Wolfowitz's reputation as the chief mover for the war on Iraq a development disaster sits uncomfortably with a job whose main role is multilateral international development, writes Kamran Abbasi, BMJ Deputy Editor. Many countries that Wolfowitz will be required to help are critical of America's war on Iraq and its motives.
But is this to misjudge Wolfowitz? Does he fit in with the World Bank in a way that is not immediately obvious?
Following his reputation as "the leading neoconservative hawk in George Bush's regime" Wolfowitz has begun by saying that his focus will be on economics, not politics. But he must achieve effectiveness through sound, evidence informed, policy making not brazen ideology, says Abbasi.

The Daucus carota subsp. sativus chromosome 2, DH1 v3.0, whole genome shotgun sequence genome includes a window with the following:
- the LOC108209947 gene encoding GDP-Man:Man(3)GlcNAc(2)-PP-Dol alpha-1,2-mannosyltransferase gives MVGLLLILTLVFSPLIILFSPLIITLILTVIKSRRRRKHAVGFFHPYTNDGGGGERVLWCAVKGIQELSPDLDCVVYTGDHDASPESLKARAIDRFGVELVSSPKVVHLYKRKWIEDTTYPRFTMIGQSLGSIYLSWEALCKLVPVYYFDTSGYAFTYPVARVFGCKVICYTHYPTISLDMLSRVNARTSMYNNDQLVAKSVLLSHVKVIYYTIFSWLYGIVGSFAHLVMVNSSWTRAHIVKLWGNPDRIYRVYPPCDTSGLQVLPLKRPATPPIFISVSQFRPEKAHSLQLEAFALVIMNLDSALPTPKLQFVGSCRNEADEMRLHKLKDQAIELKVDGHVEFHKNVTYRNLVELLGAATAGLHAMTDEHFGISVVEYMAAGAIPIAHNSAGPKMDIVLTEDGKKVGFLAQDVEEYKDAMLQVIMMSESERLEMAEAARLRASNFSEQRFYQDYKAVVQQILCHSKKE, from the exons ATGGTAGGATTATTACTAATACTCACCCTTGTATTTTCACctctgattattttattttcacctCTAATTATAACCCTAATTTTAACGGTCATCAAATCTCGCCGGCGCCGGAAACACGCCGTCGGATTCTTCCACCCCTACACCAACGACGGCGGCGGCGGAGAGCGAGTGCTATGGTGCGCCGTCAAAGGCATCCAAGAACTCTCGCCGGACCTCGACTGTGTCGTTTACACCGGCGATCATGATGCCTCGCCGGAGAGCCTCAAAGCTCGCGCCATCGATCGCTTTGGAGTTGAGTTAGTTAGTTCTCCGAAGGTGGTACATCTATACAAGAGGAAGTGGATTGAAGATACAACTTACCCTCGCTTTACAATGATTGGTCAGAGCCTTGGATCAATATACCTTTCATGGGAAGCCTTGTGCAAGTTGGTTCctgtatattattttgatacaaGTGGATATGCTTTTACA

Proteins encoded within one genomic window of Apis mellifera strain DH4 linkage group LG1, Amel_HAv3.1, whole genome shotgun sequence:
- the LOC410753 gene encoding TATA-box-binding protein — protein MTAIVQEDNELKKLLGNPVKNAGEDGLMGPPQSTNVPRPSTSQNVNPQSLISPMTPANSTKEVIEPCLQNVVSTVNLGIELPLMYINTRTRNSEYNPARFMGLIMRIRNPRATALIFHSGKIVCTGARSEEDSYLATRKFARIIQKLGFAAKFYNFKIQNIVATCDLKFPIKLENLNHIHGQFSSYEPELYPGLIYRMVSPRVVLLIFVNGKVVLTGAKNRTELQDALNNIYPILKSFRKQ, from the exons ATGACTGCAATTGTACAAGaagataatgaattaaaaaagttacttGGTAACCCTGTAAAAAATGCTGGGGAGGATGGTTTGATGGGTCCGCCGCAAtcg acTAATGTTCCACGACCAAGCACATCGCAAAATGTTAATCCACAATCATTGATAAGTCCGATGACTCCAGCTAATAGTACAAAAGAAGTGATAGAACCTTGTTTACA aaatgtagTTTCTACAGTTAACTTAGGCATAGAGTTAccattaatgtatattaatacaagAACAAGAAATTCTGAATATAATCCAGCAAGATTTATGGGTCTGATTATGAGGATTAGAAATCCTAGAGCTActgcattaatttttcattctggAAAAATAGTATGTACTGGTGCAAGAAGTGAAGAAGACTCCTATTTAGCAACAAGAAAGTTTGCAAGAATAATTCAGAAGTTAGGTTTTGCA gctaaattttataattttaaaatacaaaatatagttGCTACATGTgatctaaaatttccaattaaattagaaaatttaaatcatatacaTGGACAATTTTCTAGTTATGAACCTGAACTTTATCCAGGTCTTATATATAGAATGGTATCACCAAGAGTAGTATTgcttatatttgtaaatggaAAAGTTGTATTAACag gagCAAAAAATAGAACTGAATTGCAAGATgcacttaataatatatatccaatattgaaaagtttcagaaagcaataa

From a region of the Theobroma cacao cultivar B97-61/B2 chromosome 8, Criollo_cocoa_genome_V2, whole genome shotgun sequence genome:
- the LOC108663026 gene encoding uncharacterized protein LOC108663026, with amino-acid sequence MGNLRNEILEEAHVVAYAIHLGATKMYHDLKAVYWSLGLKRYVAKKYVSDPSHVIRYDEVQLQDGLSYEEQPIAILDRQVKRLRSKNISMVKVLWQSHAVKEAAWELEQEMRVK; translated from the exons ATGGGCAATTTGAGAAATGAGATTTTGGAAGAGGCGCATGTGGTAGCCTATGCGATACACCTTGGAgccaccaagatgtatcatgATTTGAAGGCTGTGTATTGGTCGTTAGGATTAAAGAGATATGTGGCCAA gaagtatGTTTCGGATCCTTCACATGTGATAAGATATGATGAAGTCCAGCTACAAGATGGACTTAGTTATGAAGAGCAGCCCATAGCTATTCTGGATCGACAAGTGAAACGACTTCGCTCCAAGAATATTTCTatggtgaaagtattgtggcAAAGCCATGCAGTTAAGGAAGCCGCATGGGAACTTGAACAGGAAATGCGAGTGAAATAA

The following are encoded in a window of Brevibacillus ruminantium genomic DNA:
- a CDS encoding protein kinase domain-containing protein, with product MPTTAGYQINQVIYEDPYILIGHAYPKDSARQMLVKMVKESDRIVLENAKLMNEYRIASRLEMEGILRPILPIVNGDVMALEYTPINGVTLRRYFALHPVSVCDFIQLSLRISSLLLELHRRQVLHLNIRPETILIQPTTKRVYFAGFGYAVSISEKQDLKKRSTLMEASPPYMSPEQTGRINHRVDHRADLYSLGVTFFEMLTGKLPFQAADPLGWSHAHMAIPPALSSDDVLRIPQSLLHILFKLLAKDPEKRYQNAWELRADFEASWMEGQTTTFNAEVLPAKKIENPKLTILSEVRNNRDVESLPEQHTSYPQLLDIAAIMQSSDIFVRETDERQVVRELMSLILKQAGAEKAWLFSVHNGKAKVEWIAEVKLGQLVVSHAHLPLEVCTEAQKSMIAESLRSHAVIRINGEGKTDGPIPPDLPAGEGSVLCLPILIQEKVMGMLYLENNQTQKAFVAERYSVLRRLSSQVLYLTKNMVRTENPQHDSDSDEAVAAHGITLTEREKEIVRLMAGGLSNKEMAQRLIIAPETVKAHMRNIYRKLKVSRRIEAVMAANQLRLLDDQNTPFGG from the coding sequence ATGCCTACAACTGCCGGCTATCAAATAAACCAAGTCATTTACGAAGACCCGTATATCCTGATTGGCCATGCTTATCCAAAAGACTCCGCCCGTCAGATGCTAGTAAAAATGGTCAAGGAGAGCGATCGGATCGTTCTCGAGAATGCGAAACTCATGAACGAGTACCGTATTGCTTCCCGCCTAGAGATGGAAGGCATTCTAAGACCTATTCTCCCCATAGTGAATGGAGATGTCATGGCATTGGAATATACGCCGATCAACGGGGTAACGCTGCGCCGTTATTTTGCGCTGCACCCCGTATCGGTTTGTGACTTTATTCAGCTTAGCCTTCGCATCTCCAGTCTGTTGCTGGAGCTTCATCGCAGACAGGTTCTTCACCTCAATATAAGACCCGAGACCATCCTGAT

In the end, the Wolfowitz situation boils down to how the United States wants to be perceived by the world. His nomination, and that of John Bolton as US ambassador to the United Nations, has done little more than reinforce concerns that the current US administration is hell bent on disseminating its political ideology through control of international and non-governmental organisations. This is an abuse of power. Wolfowitz has some merits, but not enough to justify his appointment, he argues.
"He may well be skilled at managing a large organisation, but his is an inflammatory nomination to head the world's most influential multilateral development organisation, a post that requires acute political sensitivity and cultural awareness. His is a nomination that the World Bank's executive board would do well to reject," he concludes.